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Tibet : Monks at a monastery besieged by Chinese police are running out of food
Tensions were running high on Monday at besieged Kirti monastery, where Chinese security forces are enforcing a lockdown in an attempt to get hundreds of monks to move out.The siege of the monastery, which is home to some 2,500 Tibetan monks, was sparked by the death of a monk last month in a self-immolation protest against Beijing’s rule.”If any of the monks leave, they will be detained and returned [to the monastery],” said a Tibetan resident of Ngaba, who asked to remain anonymous.”There were [some detained],” he added. “If any of those monks come out without an identity card, they get taken away.”
“They want to take those monks away somewhere and have them study, but their relatives don’t want them to go,” he said.
He said monks inside Kirti were still very short of food.
Strong police presence
A number of monks had left the monastery by disguising themselves as ethnic Han Chinese, though some were discovered and detained by local police, the Tibetan resident said.
“They are being taken to a local jail, where they check to see if they had anything [to do with the protests],” he said. “They lock them up for many days.”
A second Tibetan resident confirmed there was still a strong police presence around the town and monastery.
“Yes, [they are still surrounding it],” he said. “There are dozens of police on each street.”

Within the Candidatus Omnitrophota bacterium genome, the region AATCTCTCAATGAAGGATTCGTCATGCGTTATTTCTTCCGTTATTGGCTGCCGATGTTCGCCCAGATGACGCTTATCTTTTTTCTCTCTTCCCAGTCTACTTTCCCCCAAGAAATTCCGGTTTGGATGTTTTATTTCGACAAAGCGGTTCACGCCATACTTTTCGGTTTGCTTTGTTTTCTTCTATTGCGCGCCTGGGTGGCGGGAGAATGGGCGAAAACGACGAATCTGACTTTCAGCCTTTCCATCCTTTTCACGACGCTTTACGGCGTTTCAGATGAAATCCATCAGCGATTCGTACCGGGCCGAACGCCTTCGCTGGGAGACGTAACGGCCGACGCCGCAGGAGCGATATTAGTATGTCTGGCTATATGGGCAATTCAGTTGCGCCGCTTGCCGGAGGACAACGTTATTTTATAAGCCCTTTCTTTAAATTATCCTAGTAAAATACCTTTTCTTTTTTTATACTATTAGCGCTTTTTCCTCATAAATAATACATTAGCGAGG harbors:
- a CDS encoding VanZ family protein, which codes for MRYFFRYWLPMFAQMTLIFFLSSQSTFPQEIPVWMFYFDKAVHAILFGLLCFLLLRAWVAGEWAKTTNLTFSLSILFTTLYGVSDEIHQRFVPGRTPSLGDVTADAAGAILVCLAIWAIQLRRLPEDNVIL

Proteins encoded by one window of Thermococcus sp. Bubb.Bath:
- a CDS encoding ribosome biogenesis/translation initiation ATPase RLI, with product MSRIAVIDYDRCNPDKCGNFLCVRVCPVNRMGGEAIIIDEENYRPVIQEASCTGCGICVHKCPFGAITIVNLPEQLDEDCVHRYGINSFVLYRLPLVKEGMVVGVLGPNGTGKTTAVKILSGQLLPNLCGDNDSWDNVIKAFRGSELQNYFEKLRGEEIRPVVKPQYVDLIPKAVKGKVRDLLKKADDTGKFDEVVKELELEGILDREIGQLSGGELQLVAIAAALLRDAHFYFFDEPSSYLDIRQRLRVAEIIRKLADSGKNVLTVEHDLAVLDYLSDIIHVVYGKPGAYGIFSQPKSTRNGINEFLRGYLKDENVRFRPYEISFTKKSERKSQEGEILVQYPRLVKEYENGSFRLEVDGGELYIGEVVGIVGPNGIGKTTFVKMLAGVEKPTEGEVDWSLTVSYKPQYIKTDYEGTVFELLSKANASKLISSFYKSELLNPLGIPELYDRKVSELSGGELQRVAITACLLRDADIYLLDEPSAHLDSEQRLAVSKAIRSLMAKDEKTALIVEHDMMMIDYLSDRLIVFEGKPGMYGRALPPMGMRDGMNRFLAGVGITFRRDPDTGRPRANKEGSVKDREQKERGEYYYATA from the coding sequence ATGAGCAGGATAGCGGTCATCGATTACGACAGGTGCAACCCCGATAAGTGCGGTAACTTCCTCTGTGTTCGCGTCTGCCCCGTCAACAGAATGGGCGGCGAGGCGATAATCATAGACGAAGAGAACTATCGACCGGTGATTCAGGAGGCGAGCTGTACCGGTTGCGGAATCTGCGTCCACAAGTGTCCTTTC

A Tibetan named Tsering living in exile in Dharamsala said nearly 800 government employees were involved in the campaign.
“The monks were forced stand alone in the middle of the group and subjected to grueling interrogation sessions,” he said.
Previous campaigns have required participants to denounce the Dalai Lama and pledge allegiance to China’s ruling Communist Party.
Exile Tibetans with links to Kirti said local officials had visited the monastery and warned monks that they could face closure or destruction of the monastery.
Monks are currently being confined to their dormitories after 8 p.m., with beatings for any found breaking the curfew, the paper said.
Around 300 local people had signed a petition vowing to protect the monks with their lives, with officials intervening to stop the signing process because of gathering crowds lining up to sign.